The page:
Still, the seasons sing a natural rhythm, and we’re probably better off if we can live in harmony with them. It’s harder to tune one’s life to nature’s rhythms when our lives are conducted by the cultural calendar: arbitrary dates of school sessions, unconscionably short vacations from 40-hour workweeks. Even our modes of building and transportation separate us from nature’s rhythms. But it’s do-able.

For me, working only 10 to 15 hours each week, living in the country, and having a garden have strengthened my connection to nature’s cycles. But even city-folk who work full-time and have black thumbs can build a relationship with natural time by nurturing their awareness of it.

Which brings me to this month’s invitation. I invite you to start noticing the little details of the season. What is special to this time of year in your region? In the coastal river valley I call home, the blackberries will be ready to begin picking by the end of the month, and the spider webs are sparkling with dew. This is the month when the Farmers’ Market is bursting with produce and variety. When the river is barely a creek. When the hay has all been bailed and moved, and the Jersey cows cross that trickling river to graze in the pasture outside my kitchen window.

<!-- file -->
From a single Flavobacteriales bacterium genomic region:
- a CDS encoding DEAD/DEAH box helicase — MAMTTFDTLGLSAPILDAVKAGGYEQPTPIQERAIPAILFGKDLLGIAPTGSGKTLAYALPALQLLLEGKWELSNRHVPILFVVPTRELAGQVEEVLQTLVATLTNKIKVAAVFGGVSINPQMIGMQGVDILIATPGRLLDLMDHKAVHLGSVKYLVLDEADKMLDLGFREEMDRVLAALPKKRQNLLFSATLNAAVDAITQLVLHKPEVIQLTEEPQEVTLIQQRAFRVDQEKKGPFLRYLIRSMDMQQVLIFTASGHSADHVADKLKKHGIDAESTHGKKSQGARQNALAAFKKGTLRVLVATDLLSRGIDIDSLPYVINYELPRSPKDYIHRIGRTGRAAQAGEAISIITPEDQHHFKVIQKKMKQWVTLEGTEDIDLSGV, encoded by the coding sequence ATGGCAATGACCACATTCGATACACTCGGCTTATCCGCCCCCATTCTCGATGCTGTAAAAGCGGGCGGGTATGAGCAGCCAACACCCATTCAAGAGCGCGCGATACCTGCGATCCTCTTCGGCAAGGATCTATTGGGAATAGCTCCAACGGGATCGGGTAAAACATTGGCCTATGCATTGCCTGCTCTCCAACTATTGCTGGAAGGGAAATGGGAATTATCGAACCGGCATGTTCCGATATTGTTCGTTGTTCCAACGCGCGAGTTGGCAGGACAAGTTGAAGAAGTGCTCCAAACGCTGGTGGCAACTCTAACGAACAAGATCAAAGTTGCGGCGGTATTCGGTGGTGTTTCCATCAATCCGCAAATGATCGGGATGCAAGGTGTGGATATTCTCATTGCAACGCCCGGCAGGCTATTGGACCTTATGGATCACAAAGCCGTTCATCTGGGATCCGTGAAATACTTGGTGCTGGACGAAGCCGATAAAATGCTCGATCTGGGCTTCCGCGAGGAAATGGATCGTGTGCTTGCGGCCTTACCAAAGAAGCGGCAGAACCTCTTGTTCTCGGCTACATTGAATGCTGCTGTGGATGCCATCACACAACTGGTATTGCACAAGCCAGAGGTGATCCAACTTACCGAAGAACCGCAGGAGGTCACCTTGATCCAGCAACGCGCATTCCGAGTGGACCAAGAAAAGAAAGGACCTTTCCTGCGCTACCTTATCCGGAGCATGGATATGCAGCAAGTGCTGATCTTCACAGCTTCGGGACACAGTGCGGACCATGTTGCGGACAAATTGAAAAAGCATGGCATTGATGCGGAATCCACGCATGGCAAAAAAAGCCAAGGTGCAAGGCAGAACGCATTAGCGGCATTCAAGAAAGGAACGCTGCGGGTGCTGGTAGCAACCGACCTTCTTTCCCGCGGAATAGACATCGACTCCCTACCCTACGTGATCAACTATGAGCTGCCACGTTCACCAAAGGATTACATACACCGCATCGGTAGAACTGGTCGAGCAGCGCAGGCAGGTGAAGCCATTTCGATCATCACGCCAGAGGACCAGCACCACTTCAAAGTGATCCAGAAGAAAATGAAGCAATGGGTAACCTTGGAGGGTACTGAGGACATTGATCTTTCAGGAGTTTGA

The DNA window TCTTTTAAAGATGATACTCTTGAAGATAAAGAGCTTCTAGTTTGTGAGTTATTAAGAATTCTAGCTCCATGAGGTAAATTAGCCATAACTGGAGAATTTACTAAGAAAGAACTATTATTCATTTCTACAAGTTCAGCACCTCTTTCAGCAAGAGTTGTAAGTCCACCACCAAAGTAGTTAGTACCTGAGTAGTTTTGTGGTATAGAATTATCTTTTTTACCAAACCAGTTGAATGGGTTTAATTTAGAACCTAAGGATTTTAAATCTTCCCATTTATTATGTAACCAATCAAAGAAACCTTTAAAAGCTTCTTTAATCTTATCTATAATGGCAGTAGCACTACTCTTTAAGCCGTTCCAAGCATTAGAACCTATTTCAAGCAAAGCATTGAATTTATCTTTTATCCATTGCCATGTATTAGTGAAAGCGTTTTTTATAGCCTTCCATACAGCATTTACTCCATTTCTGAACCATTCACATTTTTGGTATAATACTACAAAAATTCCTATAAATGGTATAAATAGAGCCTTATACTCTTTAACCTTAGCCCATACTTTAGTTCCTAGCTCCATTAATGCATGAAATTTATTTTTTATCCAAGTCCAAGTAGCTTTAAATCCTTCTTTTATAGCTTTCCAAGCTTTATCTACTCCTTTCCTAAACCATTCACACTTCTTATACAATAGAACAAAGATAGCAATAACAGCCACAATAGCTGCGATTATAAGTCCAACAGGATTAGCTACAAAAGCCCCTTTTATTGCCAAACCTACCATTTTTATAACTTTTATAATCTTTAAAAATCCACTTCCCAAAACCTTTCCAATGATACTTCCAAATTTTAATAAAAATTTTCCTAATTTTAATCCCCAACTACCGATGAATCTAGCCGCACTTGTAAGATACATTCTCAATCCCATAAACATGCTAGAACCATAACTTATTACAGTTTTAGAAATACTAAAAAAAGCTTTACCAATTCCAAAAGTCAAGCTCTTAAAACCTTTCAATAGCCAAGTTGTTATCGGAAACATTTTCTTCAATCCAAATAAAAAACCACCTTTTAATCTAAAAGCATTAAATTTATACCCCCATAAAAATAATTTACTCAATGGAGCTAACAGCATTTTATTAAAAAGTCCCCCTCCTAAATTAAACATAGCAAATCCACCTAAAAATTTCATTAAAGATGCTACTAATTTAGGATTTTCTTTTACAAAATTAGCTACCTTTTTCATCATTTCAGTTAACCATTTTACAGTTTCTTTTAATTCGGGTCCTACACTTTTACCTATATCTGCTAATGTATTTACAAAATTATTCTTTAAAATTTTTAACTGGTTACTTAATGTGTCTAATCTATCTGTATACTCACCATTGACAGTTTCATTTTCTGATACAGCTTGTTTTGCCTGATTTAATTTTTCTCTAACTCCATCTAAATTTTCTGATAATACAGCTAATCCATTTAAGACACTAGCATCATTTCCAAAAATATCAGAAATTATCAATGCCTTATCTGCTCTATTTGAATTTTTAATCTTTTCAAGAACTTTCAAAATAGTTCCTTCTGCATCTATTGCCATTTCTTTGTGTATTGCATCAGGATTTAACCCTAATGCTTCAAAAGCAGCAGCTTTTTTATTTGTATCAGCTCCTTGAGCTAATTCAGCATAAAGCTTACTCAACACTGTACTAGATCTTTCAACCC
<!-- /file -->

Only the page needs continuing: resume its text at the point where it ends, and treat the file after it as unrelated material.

I’d love to hear what you notice about the natural rhythms of August in your neck of the woods!

Tip of the Month

Replace the word “routine” with the word “rhythm.” The goal in time management is to create a gentle flow to our days, not a rigid structure. Think of your life as a float down river. What do you need to do in the morning before putting in? What do you do when you take out (end your day and prepare for bed)?

Quotes of the Month
"Always leave enough time in your life to do something that makes you happy, satisfied, even joyous. That has more of an effect on economic well-being than any other single factor." – Paul Hawken

"I think over again my small adventures, my fears, those small ones that seemed so big, all those vital things I had to get and to reach, and yet there is only one great thing: to live and see the great day that dawns, and the light that fills the world." -- Old Innuit Song